March 27, 2011
We had a chicken named David Bowie who had a bad habit of sneaking out of the chicken pen. Our chicken pen is old and badly maintained and there were ways that Bowie could find to sneak out. The other chickens stayed in their pen, but Bowie would sneak out and test the waters. I relate to Bowie, I too left the pen, the safe boundaries. The big difference is that I am not a chicken, so I am still alive. David Bowie is dead. He got into a scrap with the dogs and the dogs won. Luna weighs just under one hundred pounds and the chicken was no match for her.
Also, our cat died today, leaving us with only three remaining cats. The cat that died, Megan was born the year Mark and I met, seventeen years ago. Megan had a long line of cats and kittens that kittened our house for over a decade before we had them all spade. Our cathouse was a mad house due to Megan and her frolicking with every Tom, Dick and Harry. Megan outlived all her kittens and her husbands. Megan was a lovely black and white cat who got very old and decrepit before she died. We didn’t take her to the vet because that isn’t our way. We let animals die if they are supposed to die. Some people throw thousands of dollars at the last few weeks of an animal’s life, but not us. We commend our cats, dogs, birds, iguanas and snakes –when they are ready to die, to great happiness in the afterlife.
Now that the kids are gone, we are slowly saying goodbye to the pets. Maybe we’ll get it down to just 2 dogs, 2 cats, the birds and the chickens. Sometimes Mark and I think about getting rid of all the animals and living in a condo in Pasadena near the press, but not having animals and a garden to say nothing of a house to fix up, would be too depressing. I’m getting some writing done over spring break and I plan to do more.
We saw the movie, You Will Meet a Tall Dark Stranger, which was recommended by our friend Carmen. There is one completely crazy woman who believes in past lives. We’ll talk about this in a future blog—but I’m not a big fan of believing in past lives, horoscopes, tea leaves, I-Ching or tarot cards. Give me a break.
Anthony Hopkins is so lovely in this; he’s afraid of being old. He wants a son even though he’s getting on. This isn’t a fear you can walk away from. We will all age. The question is how we deal with aging. Hopkins buys a sports car, takes Viagra, marries a sexy hooker. The ultimate pleasure for an aging male who questions his masculinity is marrying a younger woman who he has to spend a lot of money on at least in this movie. Of course, it doesn’t work. She’s scouting for hot boys and he’s getting tired.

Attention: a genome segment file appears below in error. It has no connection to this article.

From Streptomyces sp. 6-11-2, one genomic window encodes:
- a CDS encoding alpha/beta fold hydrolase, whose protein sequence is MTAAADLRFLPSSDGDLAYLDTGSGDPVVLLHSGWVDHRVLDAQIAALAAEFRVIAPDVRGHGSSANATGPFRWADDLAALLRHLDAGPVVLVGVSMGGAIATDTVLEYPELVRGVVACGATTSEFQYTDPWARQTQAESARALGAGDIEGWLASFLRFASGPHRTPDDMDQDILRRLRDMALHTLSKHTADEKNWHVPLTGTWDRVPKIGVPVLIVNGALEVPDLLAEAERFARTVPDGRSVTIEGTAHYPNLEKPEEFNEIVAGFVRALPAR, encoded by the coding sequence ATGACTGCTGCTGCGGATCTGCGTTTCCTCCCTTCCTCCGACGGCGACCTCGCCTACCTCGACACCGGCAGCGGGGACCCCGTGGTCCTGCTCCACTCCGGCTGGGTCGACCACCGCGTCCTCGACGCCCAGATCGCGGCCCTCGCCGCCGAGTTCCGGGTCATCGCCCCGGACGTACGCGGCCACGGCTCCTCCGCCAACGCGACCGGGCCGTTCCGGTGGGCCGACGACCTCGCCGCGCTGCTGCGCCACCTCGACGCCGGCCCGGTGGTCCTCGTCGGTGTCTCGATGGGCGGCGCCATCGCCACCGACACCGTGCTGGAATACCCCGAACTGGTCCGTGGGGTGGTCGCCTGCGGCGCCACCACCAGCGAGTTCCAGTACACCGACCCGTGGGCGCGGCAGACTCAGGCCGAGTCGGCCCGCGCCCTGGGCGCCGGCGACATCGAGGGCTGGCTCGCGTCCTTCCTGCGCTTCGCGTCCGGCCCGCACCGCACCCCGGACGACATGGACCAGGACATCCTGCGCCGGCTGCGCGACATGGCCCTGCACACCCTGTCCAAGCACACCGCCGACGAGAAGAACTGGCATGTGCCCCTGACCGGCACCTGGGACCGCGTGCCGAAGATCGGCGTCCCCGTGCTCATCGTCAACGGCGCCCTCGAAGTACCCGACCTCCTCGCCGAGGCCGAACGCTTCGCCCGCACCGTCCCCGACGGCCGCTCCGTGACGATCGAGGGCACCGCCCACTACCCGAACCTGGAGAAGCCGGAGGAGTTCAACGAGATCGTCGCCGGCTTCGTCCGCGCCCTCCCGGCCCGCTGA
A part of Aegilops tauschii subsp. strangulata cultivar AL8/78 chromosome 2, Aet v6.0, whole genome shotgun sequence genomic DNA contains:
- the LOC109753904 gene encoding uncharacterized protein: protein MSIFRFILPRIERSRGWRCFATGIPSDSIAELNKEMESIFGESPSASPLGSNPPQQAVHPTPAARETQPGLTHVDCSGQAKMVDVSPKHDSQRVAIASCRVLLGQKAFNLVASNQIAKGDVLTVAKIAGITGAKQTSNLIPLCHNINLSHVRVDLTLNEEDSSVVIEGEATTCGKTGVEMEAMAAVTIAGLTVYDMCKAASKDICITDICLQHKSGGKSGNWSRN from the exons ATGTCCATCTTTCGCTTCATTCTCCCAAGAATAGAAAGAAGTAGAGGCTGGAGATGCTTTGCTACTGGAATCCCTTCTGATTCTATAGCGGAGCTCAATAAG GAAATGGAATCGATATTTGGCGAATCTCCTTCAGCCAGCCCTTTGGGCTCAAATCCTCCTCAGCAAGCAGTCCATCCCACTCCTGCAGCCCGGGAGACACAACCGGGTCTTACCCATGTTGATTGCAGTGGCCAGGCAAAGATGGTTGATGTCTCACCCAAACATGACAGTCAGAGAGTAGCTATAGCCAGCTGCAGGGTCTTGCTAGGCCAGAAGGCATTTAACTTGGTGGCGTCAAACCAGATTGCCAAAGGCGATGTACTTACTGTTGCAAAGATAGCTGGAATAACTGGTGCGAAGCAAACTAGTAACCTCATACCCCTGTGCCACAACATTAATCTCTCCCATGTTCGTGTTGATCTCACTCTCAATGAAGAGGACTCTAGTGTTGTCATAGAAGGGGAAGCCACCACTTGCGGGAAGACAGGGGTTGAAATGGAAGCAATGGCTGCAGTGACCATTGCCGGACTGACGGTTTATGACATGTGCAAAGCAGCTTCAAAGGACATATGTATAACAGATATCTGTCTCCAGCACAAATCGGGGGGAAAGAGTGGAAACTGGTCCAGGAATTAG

Here is a question. Sometimes you know a man who was married to a lovely woman who treated him wonderfully and all that time, he never did anything for her, never took her on vacations, never bought her gifts. Then he marries someone much younger, someone who is not his equal and not really someone you can take seriously as his wife; he buys this trifling person lots of jewelry, furs, expensive vacations. He has to keep buying her things. Does he really love this expensive person? Or do we really love the person we don’t have to constantly buy for?
I think in most loving couples there is a gift giving part of the relationship. Lewis Hyde in The Gift talks about gift giving and what it symbolizes in our culture; it symbolizes something binding us together. I believe in gift giving as part of what shows both giver and receiver that they know something about each other. That’s why it’s so odd when someone gives you a gift card; it symbolizes that they don’t know you well enough to know what to give you. The ultimate gift is knowing someone well enough that you can give them the right gift, a gift they adore.
But, a relationship that’s built on extreme gift giving is somehow flawed—I think. I like the idea that you could be happy with someone with simple gifts, simple vacations and dinners, simple pleasures.
I want to believe that joy is something shared, not manufactured. I want to believe that joy and love are easy with the right people. If you have to try too hard, is it really love? If you have to try too hard, is it really worth it?